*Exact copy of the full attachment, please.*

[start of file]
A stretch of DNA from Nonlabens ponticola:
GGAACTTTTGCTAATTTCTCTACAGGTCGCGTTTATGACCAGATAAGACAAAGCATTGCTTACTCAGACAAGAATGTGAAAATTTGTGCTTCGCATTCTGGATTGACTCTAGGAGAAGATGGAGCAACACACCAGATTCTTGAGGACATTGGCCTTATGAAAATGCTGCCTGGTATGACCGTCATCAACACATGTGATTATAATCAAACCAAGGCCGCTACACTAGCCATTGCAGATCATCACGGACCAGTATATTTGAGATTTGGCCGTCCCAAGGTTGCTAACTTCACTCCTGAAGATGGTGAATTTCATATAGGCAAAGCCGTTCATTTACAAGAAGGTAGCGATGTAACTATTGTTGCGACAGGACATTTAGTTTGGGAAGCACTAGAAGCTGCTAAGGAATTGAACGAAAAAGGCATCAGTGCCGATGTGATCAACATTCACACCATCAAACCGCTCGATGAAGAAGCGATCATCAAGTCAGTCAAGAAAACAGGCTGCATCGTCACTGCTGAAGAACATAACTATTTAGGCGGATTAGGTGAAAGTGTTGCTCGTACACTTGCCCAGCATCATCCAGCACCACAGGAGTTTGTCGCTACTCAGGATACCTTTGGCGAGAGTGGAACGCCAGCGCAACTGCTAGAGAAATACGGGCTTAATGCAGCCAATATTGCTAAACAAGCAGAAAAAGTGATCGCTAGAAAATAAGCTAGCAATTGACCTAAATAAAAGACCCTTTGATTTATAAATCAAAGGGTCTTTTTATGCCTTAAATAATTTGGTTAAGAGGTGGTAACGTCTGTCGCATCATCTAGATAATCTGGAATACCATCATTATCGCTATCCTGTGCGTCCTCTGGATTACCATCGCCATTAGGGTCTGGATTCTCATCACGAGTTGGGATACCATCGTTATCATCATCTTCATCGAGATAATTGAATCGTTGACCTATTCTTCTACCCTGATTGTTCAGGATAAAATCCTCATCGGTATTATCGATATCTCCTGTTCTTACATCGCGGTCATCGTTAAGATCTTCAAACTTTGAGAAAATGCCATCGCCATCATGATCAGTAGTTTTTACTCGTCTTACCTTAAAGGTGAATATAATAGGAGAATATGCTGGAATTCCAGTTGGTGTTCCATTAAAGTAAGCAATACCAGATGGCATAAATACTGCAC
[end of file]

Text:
A stretch of DNA from Nonlabens ponticola:
GGAACTTTTGCTAATTTCTCTACAGGTCGCGTTTATGACCAGATAAGACAAAGCATTGCTTACTCAGACAAGAATGTGAAAATTTGTGCTTCGCATTCTGGATTGACTCTAGGAGAAGATGGAGCAACACACCAGATTCTTGAGGACATTGGCCTTATGAAAATGCTGCCTGGTATGACCGTCATCAACACATGTGATTATAATCAAACCAAGGCCGCTACACTAGCCATTGCAGATCATCACGGACCAGTATATTTGAGATTTGGCCGTCCCAAGGTTGCTAACTTCACTCCTGAAGATGGTGAATTTCATATAGGCAAAGCCGTTCATTTACAAGAAGGTAGCGATGTAACTATTGTTGCGACAGGACATTTAGTTTGGGAAGCACTAGAAGCTGCTAAGGAATTGAACGAAAAAGGCATCAGTGCCGATGTGATCAACATTCACACCATCAAACCGCTCGATGAAGAAGCGATCATCAAGTCAGTCAAGAAAACAGGCTGCATCGTCACTGCTGAAGAACATAACTATTTAGGCGGATTAGGTGAAAGTGTTGCTCGTACACTTGCCCAGCATCATCCAGCACCACAGGAGTTTGTCGCTACTCAGGATACCTTTGGCGAGAGTGGAACGCCAGCGCAACTGCTAGAGAAATACGGGCTTAATGCAGCCAATATTGCTAAACAAGCAGAAAAAGTGATCGCTAGAAAATAAGCTAGCAATTGACCTAAATAAAAGACCCTTTGATTTATAAATCAAAGGGTCTTTTTATGCCTTAAATAATTTGGTTAAGAGGTGGTAACGTCTGTCGCATCATCTAGATAATCTGGAATACCATCATTATCGCTATCCTGTGCGTCCTCTGGATTACCATCGCCATTAGGGTCTGGATTCTCATCACGAGTTGGGATACCATCGTTATCATCATCTTCATCGAGATAATTGAATCGTTGACCTATTCTTCTACCCTGATTGTTCAGGATAAAATCCTCATCGGTATTATCGATATCTCCTGTTCTTACATCGCGGTCATCGTTAAGATCTTCAAACTTTGAGAAAATGCCATCGCCATCATGATCAGTAGTTTTTACTCGTCTTACCTTAAAGGTGAATATAATAGGAGAATATGCTGGAATTCCAGTTGGTGTTCCATTAAAGTAAGCAATACCAGATGGCATAAATACTGCAC